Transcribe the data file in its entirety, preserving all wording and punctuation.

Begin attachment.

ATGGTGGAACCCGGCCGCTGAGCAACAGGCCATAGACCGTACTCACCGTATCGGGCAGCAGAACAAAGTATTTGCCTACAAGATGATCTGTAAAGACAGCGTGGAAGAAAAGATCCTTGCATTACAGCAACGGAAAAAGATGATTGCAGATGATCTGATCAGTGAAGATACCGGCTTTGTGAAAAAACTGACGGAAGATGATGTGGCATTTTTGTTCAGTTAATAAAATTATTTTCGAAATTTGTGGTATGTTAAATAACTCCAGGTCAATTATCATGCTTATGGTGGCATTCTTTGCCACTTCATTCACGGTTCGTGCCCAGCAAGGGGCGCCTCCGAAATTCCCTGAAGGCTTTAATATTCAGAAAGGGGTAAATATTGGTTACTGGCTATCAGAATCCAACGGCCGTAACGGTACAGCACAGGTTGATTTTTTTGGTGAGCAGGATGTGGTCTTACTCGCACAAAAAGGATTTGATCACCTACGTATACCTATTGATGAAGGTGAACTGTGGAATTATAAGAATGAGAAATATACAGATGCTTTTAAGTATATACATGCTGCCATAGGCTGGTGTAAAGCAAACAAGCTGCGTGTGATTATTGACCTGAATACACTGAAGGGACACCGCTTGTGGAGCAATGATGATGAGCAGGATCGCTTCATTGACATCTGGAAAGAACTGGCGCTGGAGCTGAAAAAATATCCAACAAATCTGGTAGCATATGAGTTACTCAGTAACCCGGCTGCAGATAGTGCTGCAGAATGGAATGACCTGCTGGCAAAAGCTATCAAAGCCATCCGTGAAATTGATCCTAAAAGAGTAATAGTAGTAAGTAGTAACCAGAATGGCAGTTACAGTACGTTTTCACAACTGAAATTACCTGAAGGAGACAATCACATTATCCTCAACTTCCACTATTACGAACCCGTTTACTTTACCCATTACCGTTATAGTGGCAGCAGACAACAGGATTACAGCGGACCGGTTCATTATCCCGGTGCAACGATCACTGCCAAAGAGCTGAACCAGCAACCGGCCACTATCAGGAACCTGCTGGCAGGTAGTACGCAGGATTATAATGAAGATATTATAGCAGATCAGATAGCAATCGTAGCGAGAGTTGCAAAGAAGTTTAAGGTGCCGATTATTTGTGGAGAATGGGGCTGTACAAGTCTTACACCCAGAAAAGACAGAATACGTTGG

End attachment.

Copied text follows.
ATGGTGGAACCCGGCCGCTGAGCAACAGGCCATAGACCGTACTCACCGTATCGGGCAGCAGAACAAAGTATTTGCCTACAAGATGATCTGTAAAGACAGCGTGGAAGAAAAGATCCTTGCATTACAGCAACGGAAAAAGATGATTGCAGATGATCTGATCAGTGAAGATACCGGCTTTGTGAAAAAACTGACGGAAGATGATGTGGCATTTTTGTTCAGTTAATAAAATTATTTTCGAAATTTGTGGTATGTTAAATAACTCCAGGTCAATTATCATGCTTATGGTGGCATTCTTTGCCACTTCATTCACGGTTCGTGCCCAGCAAGGGGCGCCTCCGAAATTCCCTGAAGGCTTTAATATTCAGAAAGGGGTAAATATTGGTTACTGGCTATCAGAATCCAACGGCCGTAACGGTACAGCACAGGTTGATTTTTTTGGTGAGCAGGATGTGGTCTTACTCGCACAAAAAGGATTTGATCACCTACGTATACCTATTGATGAAGGTGAACTGTGGAATTATAAGAATGAGAAATATACAGATGCTTTTAAGTATATACATGCTGCCATAGGCTGGTGTAAAGCAAACAAGCTGCGTGTGATTATTGACCTGAATACACTGAAGGGACACCGCTTGTGGAGCAATGATGATGAGCAGGATCGCTTCATTGACATCTGGAAAGAACTGGCGCTGGAGCTGAAAAAATATCCAACAAATCTGGTAGCATATGAGTTACTCAGTAACCCGGCTGCAGATAGTGCTGCAGAATGGAATGACCTGCTGGCAAAAGCTATCAAAGCCATCCGTGAAATTGATCCTAAAAGAGTAATAGTAGTAAGTAGTAACCAGAATGGCAGTTACAGTACGTTTTCACAACTGAAATTACCTGAAGGAGACAATCACATTATCCTCAACTTCCACTATTACGAACCCGTTTACTTTACCCATTACCGTTATAGTGGCAGCAGACAACAGGATTACAGCGGACCGGTTCATTATCCCGGTGCAACGATCACTGCCAAAGAGCTGAACCAGCAACCGGCCACTATCAGGAACCTGCTGGCAGGTAGTACGCAGGATTATAATGAAGATATTATAGCAGATCAGATAGCAATCGTAGCGAGAGTTGCAAAGAAGTTTAAGGTGCCGATTATTTGTGGAGAATGGGGCTGTACAAGTCTTACACCCAGAAAAGACAGAATACGTTGG